Article: Class-Based Affirmative Action, or the Lies That We Tell About the Insignificance of Race

Article: Khiara M. Bridges, Class-Based Affirmative Action, or the Lies That We Tell About the Insignificance of Race, 96 Boston L. Rev. 55 (2016).

This Article conducts a critique of class-based affirmative action, identifying and problematizing the narrative that it tells about racial progress. The Article argues that class-based affirmative action denies that race is a significant feature of American life. It denies that individuals—and groups—continue to be advantaged and disadvantaged on account of race. It denies that there is such a thing called race privilege that materially impacts people’s worlds. Moreover, this Article suggests that at least part of the reason why class-based affirmative action has been embraced by those who oppose race-based affirmative action is precisely because it denies that race matters, has mattered, and probably will continue to matter unless we make conscious efforts to make race matter less.

The Article proceeds in two Parts. Part I locates class-based affirmative action doctrinally. Specifically, this Part identifies class-based affirmative action as the heir of the “suspect class” to “suspect classification” shift—a shift that tells its own lie about race. The substance of this lie is that those who exist at the top of racial hierarchies are as vulnerable to denigration, stigmatization, and subordination on account of race as are those who exist at the bottom of racial hierarchies. Part II goes on to demonstrate that class-based affirmative action suffers from the same infirmities from which race-based affirmative action is charged to suffer. It argues that the reason why proponents of class-based affirmative action are sanguine about these infirmities when they are present in class-based programs, but loathe them when they are present in race-based programs, is because their opposition to race-based affirmative action is not due to these infirmities. Rather, it is due to their disdain of the work that race-based affirmative action performs. That is, race-based programs function to assert, loudly, that race still matters and does so in powerful ways. Many proponents of class-based affirmative action resist this function.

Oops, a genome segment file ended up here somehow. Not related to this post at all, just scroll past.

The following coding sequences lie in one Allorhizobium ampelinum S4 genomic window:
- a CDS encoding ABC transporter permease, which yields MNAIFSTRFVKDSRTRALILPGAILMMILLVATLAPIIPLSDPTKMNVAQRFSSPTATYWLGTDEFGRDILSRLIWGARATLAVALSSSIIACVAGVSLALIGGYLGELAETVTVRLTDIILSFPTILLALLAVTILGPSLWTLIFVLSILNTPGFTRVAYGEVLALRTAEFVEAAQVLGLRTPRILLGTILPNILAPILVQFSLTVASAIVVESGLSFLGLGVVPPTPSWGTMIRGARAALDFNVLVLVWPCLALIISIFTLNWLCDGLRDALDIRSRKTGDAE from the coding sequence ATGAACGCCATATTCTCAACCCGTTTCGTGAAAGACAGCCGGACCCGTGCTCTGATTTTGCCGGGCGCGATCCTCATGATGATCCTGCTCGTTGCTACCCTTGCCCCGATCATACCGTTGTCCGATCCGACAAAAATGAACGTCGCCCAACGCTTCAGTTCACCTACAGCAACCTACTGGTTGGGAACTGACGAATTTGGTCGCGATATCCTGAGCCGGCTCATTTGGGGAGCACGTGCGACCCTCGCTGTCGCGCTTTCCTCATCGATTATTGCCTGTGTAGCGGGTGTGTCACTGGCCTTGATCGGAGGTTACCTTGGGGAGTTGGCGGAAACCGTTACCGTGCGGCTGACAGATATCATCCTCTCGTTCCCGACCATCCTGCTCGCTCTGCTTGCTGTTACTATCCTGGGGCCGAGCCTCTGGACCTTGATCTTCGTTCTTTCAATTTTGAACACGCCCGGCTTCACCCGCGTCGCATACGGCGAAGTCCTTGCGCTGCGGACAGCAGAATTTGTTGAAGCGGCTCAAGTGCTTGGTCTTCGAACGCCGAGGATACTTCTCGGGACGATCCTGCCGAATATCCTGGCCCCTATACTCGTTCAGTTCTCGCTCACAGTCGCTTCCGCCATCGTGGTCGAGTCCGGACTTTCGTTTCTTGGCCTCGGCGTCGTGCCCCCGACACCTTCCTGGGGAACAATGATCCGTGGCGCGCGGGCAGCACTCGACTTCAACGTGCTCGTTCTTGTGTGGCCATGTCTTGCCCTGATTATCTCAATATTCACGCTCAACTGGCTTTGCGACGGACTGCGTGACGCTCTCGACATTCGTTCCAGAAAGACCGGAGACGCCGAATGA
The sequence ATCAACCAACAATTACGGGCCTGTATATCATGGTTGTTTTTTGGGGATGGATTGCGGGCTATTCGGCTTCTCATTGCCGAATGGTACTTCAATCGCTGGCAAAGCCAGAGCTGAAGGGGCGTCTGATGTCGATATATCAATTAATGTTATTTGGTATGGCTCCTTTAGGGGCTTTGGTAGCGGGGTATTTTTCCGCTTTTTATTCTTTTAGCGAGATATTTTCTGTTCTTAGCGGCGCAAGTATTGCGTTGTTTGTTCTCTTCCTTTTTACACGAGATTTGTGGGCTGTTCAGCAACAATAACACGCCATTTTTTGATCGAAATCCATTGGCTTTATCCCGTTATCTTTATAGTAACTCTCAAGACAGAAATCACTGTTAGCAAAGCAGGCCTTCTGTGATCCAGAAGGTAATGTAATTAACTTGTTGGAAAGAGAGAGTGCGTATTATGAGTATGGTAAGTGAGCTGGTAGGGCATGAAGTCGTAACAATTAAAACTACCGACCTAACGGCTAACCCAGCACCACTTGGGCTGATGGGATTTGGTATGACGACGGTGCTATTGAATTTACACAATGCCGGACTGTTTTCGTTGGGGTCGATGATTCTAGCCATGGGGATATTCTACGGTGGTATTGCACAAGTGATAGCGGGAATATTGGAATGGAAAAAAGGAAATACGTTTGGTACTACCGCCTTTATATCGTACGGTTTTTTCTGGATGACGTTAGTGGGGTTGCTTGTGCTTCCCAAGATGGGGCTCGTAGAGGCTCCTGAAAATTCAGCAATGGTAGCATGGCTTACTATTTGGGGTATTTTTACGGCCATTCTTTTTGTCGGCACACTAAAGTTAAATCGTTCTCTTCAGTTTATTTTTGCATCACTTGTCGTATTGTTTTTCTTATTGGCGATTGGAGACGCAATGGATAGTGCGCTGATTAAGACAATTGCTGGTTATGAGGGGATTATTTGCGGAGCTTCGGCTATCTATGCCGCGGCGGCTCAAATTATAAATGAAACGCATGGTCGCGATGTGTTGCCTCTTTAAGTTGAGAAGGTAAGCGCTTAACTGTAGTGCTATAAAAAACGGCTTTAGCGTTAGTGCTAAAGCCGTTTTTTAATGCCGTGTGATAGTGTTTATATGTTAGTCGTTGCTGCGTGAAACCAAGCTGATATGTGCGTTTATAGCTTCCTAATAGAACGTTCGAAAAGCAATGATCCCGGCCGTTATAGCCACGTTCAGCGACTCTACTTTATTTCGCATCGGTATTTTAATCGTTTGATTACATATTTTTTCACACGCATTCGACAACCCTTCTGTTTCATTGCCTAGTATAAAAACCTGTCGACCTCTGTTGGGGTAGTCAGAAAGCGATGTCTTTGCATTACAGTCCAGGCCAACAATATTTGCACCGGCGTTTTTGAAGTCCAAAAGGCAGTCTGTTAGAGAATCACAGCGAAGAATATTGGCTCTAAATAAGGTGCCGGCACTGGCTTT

Moreover, class-based affirmative action functions to assert that we, as a society, have entered a post-racial future. That is, class-based affirmative action tells a lie about the insignificance of race. Many proponents of class-based programs likely find these programs attractive and comforting for that very reason. The importance of this Article is that it uncovers the narrative work that class-based affirmative action performs, and it argues that those who are interested in racial justice ought to resist these programs because of their dangerous discursive effects.

News Article: Median Family Income for Harvard Undergrads Triple National Average, Study Finds

News Article: William S. Flanagan & Michael E. Xie, Median Family Income for Harvard Undergrads Triple National Average, Study Finds, Harvard Crimson (Jan. 25, 2017).